Connectivity seems to be a sticky point, but it's also a hard nut to crack at the level that I would love to see. Tableau is fast, razor sharp on the whole - WHEN you use an extract. The problem is querying the data to fill the extract is only as fast as the source system. The result is that when you start working with large volumes of data, you often must start finding creative ways to improve the performance of your query. Here's where it gets tricky. I almost exclusively use SQL Server as a source. When I want to create custom data for an analysis (or some ongoing report with complexity), I have the latitude to write custom SQL. The problem is that in order for Tableau to retrieve metadata, the query sent to the server arrives as a subquery like:
SELECT * from ([your custom SQL here]) x
Because of this, I can't use a host of very useful T-SQL techniques that improve query performance or clarity. No CTEs, no temp tables, etc. In some organizations, the argument is that if you want that kind of complexity, wrap it up in a stored procedure and call the procedure (which, yes, you can call sprocs in Tableau), but that comes with its own disadvantages, which I won't get into too much here. But that is not to mention not all report writers or analysts have the privileges to create or alter sprocs on a server within their organization.
In any case, depending on how much control you have over your database as a Tableau user, as well as the nature of the data you are pulling, you may find yourself having to be very creative just to get data TO tableau to create larger extracts.
Use of Solution:
I started using Tableau in version 7, around 2012.
Desktop deployment is a cinch. Server, I had no involvement with setting up.
The user community is extremely vibrant and engaged, especially for how (relatively) young the product is, so I have only had two occasions to call support. In both cases, they were resoundingly helpful and responsive.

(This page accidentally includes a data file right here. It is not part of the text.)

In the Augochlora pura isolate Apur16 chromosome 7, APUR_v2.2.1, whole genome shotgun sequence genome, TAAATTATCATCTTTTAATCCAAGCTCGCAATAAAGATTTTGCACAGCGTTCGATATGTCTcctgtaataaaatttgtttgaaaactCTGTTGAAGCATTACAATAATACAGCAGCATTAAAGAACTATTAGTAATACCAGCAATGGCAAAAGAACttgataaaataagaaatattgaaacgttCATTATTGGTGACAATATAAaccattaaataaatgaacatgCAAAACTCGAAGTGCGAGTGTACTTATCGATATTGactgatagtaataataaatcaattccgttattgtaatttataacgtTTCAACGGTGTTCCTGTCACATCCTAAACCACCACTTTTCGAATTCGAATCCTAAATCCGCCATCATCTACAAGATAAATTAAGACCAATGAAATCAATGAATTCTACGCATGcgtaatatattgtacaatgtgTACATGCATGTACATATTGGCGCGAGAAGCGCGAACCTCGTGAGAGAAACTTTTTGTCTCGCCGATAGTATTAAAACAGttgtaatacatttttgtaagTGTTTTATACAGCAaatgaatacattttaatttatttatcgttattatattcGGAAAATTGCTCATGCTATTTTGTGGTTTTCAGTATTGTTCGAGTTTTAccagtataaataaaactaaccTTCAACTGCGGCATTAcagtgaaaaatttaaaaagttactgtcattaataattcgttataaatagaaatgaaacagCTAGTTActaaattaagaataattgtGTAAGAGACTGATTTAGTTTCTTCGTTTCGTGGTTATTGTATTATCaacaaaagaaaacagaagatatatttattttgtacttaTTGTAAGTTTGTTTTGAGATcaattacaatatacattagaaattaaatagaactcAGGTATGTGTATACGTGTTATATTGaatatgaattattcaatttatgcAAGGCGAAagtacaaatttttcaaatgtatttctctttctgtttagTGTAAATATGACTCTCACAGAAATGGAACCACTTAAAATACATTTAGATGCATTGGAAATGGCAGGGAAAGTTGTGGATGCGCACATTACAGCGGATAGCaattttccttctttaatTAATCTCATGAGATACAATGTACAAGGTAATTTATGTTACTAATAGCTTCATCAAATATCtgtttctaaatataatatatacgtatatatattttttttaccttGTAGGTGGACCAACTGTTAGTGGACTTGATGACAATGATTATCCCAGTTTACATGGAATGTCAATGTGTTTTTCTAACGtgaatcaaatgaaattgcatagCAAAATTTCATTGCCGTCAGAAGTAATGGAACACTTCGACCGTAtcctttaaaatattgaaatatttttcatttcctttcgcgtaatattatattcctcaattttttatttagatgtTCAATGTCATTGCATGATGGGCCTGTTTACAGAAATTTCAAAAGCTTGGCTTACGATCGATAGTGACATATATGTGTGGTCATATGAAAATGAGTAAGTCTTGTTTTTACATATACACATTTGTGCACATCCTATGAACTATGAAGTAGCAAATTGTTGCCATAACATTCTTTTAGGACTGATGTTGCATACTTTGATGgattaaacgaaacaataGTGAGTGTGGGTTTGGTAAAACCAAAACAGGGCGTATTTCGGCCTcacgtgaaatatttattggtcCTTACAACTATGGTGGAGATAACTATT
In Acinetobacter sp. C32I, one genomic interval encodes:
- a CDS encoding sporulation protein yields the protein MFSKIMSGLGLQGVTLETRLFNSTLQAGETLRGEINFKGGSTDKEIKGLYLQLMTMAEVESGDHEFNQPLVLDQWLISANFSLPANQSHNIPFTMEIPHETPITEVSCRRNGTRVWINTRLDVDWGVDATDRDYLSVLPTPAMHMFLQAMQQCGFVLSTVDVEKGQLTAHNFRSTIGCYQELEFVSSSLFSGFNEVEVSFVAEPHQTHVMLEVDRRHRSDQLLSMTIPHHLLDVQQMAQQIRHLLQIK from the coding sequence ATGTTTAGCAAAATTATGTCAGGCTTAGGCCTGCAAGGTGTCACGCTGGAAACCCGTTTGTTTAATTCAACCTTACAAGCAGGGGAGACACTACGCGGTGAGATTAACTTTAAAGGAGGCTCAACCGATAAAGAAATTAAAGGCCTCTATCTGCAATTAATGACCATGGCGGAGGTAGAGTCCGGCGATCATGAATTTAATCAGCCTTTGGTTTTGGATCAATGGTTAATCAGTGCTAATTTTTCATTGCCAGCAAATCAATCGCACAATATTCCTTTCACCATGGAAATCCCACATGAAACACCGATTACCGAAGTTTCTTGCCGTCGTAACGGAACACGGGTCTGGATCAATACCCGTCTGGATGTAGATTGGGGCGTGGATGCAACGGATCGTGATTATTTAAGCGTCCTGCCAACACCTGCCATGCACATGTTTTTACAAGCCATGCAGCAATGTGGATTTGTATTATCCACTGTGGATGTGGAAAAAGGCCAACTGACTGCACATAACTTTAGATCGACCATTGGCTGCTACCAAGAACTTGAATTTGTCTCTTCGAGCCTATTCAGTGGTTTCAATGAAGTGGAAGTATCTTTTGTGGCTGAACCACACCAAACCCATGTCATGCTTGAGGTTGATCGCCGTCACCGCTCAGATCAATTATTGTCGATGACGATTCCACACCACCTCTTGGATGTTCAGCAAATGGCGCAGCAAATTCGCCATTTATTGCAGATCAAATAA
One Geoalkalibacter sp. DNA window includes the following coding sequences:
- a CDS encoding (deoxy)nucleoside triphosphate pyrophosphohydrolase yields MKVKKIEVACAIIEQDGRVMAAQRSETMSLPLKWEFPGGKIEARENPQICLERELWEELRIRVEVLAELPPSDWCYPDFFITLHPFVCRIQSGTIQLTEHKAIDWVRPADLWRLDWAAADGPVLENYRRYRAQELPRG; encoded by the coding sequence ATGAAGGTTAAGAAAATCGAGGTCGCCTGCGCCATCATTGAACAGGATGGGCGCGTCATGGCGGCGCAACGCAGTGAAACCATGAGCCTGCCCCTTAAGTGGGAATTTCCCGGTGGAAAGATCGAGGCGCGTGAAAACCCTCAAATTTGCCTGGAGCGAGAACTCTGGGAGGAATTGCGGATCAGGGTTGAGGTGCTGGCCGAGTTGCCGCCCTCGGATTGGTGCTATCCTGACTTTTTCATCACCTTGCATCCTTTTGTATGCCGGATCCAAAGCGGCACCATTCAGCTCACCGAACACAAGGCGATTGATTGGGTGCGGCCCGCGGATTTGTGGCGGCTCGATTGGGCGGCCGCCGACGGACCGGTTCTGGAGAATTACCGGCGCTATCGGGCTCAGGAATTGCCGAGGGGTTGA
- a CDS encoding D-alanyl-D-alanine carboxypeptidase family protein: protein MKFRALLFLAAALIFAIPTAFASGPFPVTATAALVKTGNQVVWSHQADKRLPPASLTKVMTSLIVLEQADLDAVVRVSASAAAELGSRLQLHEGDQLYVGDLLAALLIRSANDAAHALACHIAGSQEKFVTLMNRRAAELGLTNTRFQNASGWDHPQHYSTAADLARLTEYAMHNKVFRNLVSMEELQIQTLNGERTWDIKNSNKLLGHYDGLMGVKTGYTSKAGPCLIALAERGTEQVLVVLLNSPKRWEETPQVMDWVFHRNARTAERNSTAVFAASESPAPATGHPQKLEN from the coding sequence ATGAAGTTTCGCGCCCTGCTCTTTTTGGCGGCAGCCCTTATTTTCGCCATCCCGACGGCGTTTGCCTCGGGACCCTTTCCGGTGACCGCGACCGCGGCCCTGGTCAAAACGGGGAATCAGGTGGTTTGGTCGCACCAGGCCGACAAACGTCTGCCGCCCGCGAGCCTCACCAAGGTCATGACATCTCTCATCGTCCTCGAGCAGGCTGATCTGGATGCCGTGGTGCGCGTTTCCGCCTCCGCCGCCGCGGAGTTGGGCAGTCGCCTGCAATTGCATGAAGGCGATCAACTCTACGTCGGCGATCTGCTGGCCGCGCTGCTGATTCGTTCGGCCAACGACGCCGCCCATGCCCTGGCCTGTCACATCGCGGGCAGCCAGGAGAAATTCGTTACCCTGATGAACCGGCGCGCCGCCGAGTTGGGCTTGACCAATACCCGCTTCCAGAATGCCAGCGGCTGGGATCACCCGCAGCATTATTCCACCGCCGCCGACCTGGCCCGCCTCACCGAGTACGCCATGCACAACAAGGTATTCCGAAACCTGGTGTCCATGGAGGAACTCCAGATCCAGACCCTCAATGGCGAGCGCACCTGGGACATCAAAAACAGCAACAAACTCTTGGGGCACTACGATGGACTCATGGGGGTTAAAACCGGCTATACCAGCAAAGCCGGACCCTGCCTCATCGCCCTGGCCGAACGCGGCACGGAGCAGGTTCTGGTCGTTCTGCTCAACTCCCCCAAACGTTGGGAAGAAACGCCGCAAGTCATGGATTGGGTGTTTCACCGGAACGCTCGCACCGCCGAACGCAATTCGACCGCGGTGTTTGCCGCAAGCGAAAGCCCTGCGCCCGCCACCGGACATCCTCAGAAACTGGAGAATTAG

Back in 2012, we evaluated it against QlikView and MicroStrategy. MicroStrategy was more complex than our organization needed, and Tableau won out on ease of use and feature set, but I don't really remember the grittier details.
Initial setup was simple and fast for both Desktop and Server, but, as I mentioned, I was not involved in Server setup.
In 2012, we used an in-house team. I was not deeply involved at the time, so I don't have much implementation advice. For a larger organization, Tableau has created a consulting arm specifically for implementation, and having read a few of the white papers put out by them, I would highly recommend using them for a large implementation.
ROI can only be attained by use, so the ROI will be a function of adoption, not features of the product. Make sure you have the culture and an execution strategy to get people engaged and using it. Compared to other BI software, it's very easy to use, but not everyone will start using it just because there is a new icon on their desktop. Figure out adoption. Focus on it.
If people are using it, the ROI will be there, but if you spend 6-7 figures on an enterprise feature set and nobody uses it, it will have been wasted.
For the prototyping situation described earlier - one complex dashboard built from scratch then implemented in SSRS - the saved development time alone paid for the Desktop license.
This is a visualization software. Make sure you are looking at total cost of ownership in the context of other BI infrastructure that is still needed to get good ROI. Management of data at an enterprise level is more than just visualization, and if all of those things are in place, this product shines. If you have dirty data, slow resources, governance problems, etc., this software is not designed to solve those problems, and those problems will stunt the usefulness you get out of Tableau.
Disclosure: I am a real user, and this review is based on my own experience and opinions.
Jul 06 2016